m consecutive indices in {1, . . . , n}, then r = m, whereas                    be proved by simple tools. Two of these tools, a convolution
n−1
if S = Ωm , then r = m−1 . So (4) extends (3). Likewise                         identity for score functions and the relationship between Fisher
information and entropy (discussed in Section II), are familiar           This integrates to give an inequality for entropy that is an
in past work on entropy power inequalities. An additional trick           extension of the “linear form of the entropy power inequality”
n−1
is needed to obtain the denominators of n−1 and m−1 in (2)                developed by Dembo et al [10]. Speciﬁcally we obtain
and (3) respectively. This is a simple variance drop inequality
i∈s   Xi
for statistics expressible via sums of functions of m out of                 H(X1 + . . . + Xn ) ≤          ws H                        .     (10)
n−1
n variables, which is familiar in other statistical contexts (as                                     s∈Ωm               ws        m−1
we shall discuss). It was ﬁrst used for information inequality
development in ABBN [3]. The variational characterization of              Likewise using the scaling property of entropy on (10) and
Fisher information that is an essential ingredient of ABBN [3]            optimizing over w yields our extension of the entropy power
is not needed in our proofs.                                              inequality
For clarity of presentation, we ﬁnd it convenient to ﬁrst                                                 1
outline the proof of (6) for i.i.d. random variables. Thus,               exp{2H(X1 + . . . + Xn )} ≥       n−1             exp 2H                Xj   .
m−1    s∈Ωm                     j∈s
in Section III, we establish the monotonicity result (6) in a
simple and revealing manner that boils down to the geome-                    Thus both inverse Fisher information and entropy power
try of projections (conditional expectations). Whereas ABBN               satisfy an inequality of the form
[3] requires that X1 has a C 2 density for monotonicity of
Fisher divergence, absolute continuity of the density sufﬁces                 n−1
ψ X1 + . . . + Xn ≥                   ψ           Xi .      (11)
in our approach. Furthermore, whereas the recent preprint of                  m−1                                             i∈s
s∈Ωm
Shlyakhtenko [8] proves the analogue of the monotonicity
fact for non-commutative or “free” probability theory, his                We motivate the form (11) using the following almost trivial
method implies a proof for the classical case only assuming               fact, which is proved in the Appendix for the reader’s conve-
ﬁniteness of all moments, while our direct proof requires only            nience. Let [n] = {1, 2, . . . , n}.
ﬁnite variance assumptions. Our proof also reveals in a simple
Fact I: For arbitrary non-negative numbers {a2 : i ∈ [n]},
i
manner the cases of equality in (6) (c.f., Schultz [9]). Although
we do not write it out for brevity, the monotonicity of entropy                                        n−1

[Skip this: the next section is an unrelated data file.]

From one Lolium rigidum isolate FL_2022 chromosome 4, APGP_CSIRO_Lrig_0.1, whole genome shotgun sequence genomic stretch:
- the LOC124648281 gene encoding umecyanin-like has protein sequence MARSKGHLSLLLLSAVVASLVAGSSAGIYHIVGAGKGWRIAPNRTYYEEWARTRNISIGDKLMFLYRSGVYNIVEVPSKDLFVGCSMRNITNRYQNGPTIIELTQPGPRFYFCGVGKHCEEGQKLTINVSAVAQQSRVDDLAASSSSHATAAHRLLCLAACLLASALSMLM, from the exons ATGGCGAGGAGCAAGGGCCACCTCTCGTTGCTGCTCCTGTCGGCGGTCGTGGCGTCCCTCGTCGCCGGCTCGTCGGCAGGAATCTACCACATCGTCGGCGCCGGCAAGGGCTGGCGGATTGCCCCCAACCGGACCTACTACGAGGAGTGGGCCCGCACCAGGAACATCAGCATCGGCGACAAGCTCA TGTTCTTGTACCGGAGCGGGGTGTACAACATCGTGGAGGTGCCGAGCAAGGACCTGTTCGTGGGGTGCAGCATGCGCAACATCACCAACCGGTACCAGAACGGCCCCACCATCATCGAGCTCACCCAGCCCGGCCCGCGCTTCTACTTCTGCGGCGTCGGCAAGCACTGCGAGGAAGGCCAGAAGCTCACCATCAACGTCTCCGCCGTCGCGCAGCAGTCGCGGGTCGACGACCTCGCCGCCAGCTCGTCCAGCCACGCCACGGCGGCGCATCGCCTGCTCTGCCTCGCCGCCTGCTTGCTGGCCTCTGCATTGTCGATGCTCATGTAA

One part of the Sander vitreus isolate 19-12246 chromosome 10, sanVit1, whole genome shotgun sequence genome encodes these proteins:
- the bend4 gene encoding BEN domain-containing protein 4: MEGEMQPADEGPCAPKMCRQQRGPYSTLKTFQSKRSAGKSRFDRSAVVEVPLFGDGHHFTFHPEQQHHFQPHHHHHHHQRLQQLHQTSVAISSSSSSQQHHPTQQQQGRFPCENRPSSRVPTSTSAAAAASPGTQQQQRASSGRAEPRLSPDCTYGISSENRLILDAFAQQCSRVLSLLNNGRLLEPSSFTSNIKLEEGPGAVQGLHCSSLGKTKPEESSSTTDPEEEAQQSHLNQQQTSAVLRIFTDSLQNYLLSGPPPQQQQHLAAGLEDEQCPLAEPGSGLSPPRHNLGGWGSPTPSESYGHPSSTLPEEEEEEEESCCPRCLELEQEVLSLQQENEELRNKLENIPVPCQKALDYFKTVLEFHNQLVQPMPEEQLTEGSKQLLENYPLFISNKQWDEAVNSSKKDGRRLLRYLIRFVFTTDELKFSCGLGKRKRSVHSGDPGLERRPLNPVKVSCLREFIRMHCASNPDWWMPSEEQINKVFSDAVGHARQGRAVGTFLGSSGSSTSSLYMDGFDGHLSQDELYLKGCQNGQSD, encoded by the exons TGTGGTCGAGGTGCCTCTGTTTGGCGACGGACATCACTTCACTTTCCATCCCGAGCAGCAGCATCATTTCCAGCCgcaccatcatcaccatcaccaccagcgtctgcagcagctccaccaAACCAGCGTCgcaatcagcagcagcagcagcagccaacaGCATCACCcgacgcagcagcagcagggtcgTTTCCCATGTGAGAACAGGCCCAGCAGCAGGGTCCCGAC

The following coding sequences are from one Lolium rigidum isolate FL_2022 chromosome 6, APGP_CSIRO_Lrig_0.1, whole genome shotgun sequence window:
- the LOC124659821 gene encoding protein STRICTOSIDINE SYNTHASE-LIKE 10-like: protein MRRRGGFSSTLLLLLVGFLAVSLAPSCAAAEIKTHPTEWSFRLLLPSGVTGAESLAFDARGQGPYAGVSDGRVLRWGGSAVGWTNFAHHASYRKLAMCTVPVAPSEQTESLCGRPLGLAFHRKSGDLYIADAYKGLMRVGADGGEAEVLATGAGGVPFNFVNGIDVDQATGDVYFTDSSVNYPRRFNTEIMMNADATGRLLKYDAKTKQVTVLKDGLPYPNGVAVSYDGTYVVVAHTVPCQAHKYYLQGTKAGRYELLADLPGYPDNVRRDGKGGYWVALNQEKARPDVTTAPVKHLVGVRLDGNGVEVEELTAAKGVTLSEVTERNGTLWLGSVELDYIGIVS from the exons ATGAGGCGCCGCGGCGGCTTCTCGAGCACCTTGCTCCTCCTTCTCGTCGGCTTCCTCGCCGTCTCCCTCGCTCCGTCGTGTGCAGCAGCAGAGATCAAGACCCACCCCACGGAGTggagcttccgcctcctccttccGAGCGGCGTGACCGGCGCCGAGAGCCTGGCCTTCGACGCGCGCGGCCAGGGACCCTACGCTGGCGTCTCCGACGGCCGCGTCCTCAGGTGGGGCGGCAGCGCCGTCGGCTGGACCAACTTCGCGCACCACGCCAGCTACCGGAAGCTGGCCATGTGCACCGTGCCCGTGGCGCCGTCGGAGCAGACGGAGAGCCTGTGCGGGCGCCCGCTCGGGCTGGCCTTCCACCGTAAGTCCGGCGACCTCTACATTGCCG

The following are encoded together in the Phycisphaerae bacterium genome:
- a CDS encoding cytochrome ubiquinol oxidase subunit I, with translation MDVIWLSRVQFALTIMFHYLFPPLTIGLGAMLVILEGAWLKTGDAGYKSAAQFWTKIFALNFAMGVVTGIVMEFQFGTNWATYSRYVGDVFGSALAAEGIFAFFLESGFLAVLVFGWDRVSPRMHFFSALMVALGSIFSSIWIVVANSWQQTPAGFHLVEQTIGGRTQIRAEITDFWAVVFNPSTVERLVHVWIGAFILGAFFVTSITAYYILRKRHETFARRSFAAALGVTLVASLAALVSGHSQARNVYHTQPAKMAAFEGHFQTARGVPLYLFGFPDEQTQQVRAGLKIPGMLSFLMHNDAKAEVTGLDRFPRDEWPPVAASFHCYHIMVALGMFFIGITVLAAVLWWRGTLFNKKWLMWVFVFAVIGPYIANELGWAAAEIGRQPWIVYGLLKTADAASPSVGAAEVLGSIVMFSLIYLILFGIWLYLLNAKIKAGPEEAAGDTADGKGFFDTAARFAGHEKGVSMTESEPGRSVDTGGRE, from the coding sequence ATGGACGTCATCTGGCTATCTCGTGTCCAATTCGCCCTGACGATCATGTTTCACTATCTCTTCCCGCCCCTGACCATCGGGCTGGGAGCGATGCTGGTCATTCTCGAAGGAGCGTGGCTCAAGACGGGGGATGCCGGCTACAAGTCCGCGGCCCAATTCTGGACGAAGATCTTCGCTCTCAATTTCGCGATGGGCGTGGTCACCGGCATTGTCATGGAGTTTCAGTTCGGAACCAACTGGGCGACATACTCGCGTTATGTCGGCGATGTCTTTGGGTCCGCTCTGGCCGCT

a2 =
i                         a2 ,
i                 (12)
for standardized sums of d-dimensional random vectors has                                              m−1
s∈Ωm i∈s                      i∈[n]
an identical proof.
We recall that for a random variable X with density f ,                where the ﬁrst sum on the left is taken over the collection
the entropy is H(X) = −E[log f (X)]. For a differentiable                 Ωm = {s ⊂ [n] : |s| = m} of sets containing m indices.
∂
density, the score function is ρX (x) = ∂x log f (x), and the
2
Fisher information is I(X) = E[ρX (X)]. They are linked by                   If Fact I is thought of as (m, n)-additivity, then (8) and
an integral form of the de Bruijn identity due to Barron [6],             (3) represent the (m, n)-superadditivity of inverse Fisher in-
which permits certain convolution inequalities for I to translate         formation and entropy power respectively. In the case of
into corresponding inequalities for H.                                    normal random variables, the inverse Fisher information and
Underlying our inequalities is the demonstration for inde-             the entropy power equal the variance. Thus in that case (8)
pendent, not necessarily identically distributed (i.n.i.d.) ran-          and (3) become Fact I with a2 equal to the variance of Xi .
i
dom variables with absolutely continuous densities that
II. S CORE F UNCTIONS AND P ROJECTIONS
n−1              2                               The ﬁrst tool we need is a projection property of score
I(X1 + . . . + Xn ) ≤                     ws I              Xi    (7)
m−1                         i∈s
functions of sums of independent random variables, which is
s∈Ωm
well-known for smooth densities (c.f., Blachman [11]). For
for any non-negative weights ws that add to 1 over all subsets            completeness, we give the proof. As shown by Johnson and
s ⊂ {1, . . . , n} of size m. Optimizing over w yields an                 Barron [7], it is sufﬁcient that the densities are absolutely